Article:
If imagination is more a flight to the real than what meets our fancy, then why are so loose with the term? Howard discusses as to how we have lost our order to things (seeing God on top, and reality tv stars somewhere near the bottom). In addition, we don’t apprehend things as significant (what it means is whatever we want it to mean on top of any given feeling we may have about it). And lastly, we don’t have a purpose or telos to all of this creative output (where is this all going for you other than Botox injections and assisted living?).

Howard says “Whereas their forebears could evoke and celebrate a world in which the appearance of things answered to the nature of things, and hence furnished rich materials for the imagination, these men have to find some source for aesthetic satisfaction other than this fortunate correspondence. Hence also the overwhelming sense of experiment and exploration in modern painting and sculpture.” But all that adventure leads to our misadventure on Truth. It may be clever and subversive, but it is rarely transfigurative.

In keeping with the theme, I also read Gary Lachman’s Lost Knowledge of Imagination which perfectly overlaps with Howard’s terrific book. Lachman posits along with many of western esotericists he covers that our language may have initially been figurative and poetic, and it is only with the rise of civilization that we became so narrow and precise, and therefore losing our imaginative faculties. But today instead of going to the Source of this loss, we instead indulge in novel self-expression that lacks any self-mastery.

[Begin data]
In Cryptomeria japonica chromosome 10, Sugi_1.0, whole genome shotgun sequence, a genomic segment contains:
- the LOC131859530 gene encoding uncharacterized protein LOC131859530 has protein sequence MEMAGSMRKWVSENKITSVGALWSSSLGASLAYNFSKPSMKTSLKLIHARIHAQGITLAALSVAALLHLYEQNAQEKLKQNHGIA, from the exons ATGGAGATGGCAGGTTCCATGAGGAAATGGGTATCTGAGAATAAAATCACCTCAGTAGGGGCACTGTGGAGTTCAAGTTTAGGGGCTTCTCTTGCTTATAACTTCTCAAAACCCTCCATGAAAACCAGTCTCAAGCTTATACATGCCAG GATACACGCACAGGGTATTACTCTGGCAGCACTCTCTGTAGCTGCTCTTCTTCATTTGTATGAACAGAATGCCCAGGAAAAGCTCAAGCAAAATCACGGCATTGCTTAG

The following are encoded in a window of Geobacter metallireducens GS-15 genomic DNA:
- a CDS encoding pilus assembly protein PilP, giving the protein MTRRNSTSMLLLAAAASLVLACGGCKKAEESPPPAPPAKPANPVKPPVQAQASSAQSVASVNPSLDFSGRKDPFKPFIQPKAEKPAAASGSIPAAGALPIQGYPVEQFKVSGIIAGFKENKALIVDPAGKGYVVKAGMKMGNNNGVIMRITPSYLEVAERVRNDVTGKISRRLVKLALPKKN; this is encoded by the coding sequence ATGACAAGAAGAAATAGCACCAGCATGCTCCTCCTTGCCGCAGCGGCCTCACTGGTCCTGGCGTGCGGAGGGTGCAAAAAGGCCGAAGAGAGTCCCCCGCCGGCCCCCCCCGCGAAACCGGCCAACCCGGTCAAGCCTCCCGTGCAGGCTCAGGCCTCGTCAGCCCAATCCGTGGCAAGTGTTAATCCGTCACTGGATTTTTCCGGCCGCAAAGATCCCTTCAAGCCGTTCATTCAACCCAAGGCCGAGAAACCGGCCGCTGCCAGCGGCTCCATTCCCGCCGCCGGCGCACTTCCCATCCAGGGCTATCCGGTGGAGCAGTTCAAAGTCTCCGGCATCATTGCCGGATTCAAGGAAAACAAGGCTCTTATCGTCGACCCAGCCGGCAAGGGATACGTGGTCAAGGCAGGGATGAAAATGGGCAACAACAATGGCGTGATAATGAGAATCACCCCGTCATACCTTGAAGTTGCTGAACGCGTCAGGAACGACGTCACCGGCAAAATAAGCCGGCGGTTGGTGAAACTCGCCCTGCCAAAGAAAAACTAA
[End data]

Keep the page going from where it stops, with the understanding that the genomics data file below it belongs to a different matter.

Lachman brings in Coleridge’s distinction of primary imagination and secondary imagination. “Primary Imagination, he said, is ‘the living power and prime agent of all human perception’ ... It is ‘a repetition in the finite mind of the eternal act of creation in the infinite I AM’. When we perceive the world then, according to Coleridge, we echo the Creator’s creation of it. Our perception is itself creative. … [On the other hand] Secondary imagination … is an ‘echo’ of the Primary Imagination, ‘co-existing with the conscious will’, and differing from the Primary Imagination only by degree. It ‘dissolves, diffuses, and dissipates, in order to recreate’. Its action is always and essentially vital, that is living, having an ‘inside’, whereas objects, as objects, are fixed and dead.” This is why true imagination as manifest is always both impersonal and personal. The mystic or master meditator isn’t always a masterful co-creator, because true images come from both “no-mind” and the personal sub/conscious mind. Moreover, true imagination also requires logic and reason so it does not fall incoherently astray.